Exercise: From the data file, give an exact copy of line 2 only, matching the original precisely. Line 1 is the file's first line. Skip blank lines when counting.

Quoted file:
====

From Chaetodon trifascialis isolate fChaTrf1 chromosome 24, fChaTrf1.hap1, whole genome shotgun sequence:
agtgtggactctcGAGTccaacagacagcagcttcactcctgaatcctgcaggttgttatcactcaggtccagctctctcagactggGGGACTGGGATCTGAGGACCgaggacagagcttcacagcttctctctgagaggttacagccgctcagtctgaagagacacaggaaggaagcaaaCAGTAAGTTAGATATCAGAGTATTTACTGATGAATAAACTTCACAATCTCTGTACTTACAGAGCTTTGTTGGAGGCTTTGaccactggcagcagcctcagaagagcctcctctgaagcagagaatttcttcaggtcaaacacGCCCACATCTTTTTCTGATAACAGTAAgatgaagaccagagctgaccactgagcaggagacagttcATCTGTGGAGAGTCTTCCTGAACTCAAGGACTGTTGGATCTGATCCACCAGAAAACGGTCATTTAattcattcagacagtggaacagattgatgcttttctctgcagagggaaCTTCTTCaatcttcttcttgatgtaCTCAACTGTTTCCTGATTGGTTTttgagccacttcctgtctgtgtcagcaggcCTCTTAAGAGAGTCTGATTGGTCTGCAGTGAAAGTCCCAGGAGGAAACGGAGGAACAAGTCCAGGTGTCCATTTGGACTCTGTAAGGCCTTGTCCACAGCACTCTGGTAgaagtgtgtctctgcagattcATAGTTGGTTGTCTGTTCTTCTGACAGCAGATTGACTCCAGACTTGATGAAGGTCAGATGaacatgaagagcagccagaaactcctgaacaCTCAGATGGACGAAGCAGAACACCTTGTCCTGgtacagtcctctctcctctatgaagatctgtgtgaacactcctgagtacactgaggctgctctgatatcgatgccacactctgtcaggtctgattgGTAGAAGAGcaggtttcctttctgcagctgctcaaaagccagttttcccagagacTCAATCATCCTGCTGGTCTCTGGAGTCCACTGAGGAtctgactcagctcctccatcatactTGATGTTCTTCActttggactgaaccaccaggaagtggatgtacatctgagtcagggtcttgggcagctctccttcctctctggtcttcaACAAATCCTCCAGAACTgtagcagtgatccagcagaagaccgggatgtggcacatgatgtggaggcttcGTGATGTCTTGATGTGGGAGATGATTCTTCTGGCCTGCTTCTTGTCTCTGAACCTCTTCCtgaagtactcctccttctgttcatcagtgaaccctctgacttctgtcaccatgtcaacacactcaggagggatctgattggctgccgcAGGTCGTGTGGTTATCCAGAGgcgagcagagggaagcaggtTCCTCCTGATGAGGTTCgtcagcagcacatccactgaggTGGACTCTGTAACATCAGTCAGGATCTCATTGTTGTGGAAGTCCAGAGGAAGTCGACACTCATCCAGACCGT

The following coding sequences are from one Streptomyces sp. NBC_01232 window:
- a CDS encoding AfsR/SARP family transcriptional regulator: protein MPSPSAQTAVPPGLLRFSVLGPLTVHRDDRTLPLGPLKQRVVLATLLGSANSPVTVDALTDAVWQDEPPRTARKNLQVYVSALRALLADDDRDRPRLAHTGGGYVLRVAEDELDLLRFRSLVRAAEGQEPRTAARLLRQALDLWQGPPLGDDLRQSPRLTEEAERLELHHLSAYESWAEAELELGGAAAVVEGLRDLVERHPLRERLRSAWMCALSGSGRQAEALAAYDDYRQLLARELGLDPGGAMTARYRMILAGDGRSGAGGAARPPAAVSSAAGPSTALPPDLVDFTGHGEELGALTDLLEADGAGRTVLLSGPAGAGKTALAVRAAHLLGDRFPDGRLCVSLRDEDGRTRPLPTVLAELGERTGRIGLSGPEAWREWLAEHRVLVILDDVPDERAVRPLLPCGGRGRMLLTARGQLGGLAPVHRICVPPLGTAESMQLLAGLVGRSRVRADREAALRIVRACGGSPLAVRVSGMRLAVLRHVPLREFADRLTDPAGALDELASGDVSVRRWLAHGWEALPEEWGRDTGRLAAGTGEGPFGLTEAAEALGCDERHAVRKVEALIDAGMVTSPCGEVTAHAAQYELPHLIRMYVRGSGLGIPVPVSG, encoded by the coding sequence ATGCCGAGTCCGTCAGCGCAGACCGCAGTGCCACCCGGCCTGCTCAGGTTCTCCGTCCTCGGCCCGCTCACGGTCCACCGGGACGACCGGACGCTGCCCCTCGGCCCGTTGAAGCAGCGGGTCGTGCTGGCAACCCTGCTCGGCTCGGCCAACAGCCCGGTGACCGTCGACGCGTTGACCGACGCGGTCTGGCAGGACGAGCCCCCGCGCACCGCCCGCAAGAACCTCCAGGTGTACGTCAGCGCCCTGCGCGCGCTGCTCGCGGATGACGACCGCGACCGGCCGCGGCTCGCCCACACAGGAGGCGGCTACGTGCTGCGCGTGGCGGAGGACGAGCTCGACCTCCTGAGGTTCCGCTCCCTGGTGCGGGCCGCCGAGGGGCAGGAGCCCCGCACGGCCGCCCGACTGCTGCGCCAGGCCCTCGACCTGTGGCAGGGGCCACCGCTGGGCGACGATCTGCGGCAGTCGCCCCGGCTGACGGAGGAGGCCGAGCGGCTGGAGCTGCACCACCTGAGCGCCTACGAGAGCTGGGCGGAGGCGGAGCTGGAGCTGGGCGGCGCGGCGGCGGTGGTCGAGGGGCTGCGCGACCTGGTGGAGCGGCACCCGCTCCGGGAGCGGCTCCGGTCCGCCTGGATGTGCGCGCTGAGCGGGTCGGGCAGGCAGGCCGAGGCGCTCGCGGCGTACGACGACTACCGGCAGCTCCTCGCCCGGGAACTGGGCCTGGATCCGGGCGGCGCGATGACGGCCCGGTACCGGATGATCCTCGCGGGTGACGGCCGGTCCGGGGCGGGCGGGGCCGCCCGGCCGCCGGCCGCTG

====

agtgtggactctcGAGTccaacagacagcagcttcactcctgaatcctgcaggttgttatcactcaggtccagctctctcagactggGGGACTGGGATCTGAGGACCgaggacagagcttcacagcttctctctgagaggttacagccgctcagtctgaagagacacaggaaggaagcaaaCAGTAAGTTAGATATCAGAGTATTTACTGATGAATAAACTTCACAATCTCTGTACTTACAGAGCTTTGTTGGAGGCTTTGaccactggcagcagcctcagaagagcctcctctgaagcagagaatttcttcaggtcaaacacGCCCACATCTTTTTCTGATAACAGTAAgatgaagaccagagctgaccactgagcaggagacagttcATCTGTGGAGAGTCTTCCTGAACTCAAGGACTGTTGGATCTGATCCACCAGAAAACGGTCATTTAattcattcagacagtggaacagattgatgcttttctctgcagagggaaCTTCTTCaatcttcttcttgatgtaCTCAACTGTTTCCTGATTGGTTTttgagccacttcctgtctgtgtcagcaggcCTCTTAAGAGAGTCTGATTGGTCTGCAGTGAAAGTCCCAGGAGGAAACGGAGGAACAAGTCCAGGTGTCCATTTGGACTCTGTAAGGCCTTGTCCACAGCACTCTGGTAgaagtgtgtctctgcagattcATAGTTGGTTGTCTGTTCTTCTGACAGCAGATTGACTCCAGACTTGATGAAGGTCAGATGaacatgaagagcagccagaaactcctgaacaCTCAGATGGACGAAGCAGAACACCTTGTCCTGgtacagtcctctctcctctatgaagatctgtgtgaacactcctgagtacactgaggctgctctgatatcgatgccacactctgtcaggtctgattgGTAGAAGAGcaggtttcctttctgcagctgctcaaaagccagttttcccagagacTCAATCATCCTGCTGGTCTCTGGAGTCCACTGAGGAtctgactcagctcctccatcatactTGATGTTCTTCActttggactgaaccaccaggaagtggatgtacatctgagtcagggtcttgggcagctctccttcctctctggtcttcaACAAATCCTCCAGAACTgtagcagtgatccagcagaagaccgggatgtggcacatgatgtggaggcttcGTGATGTCTTGATGTGGGAGATGATTCTTCTGGCCTGCTTCTTGTCTCTGAACCTCTTCCtgaagtactcctccttctgttcatcagtgaaccctctgacttctgtcaccatgtcaacacactcaggagggatctgattggctgccgcAGGTCGTGTGGTTATCCAGAGgcgagcagagggaagcaggtTCCTCCTGATGAGGTTCgtcagcagcacatccactgaggTGGACTCTGTAACATCAGTCAGGATCTCATTGTTGTGGAAGTCCAGAGGAAGTCGACACTCATCCAGACCGT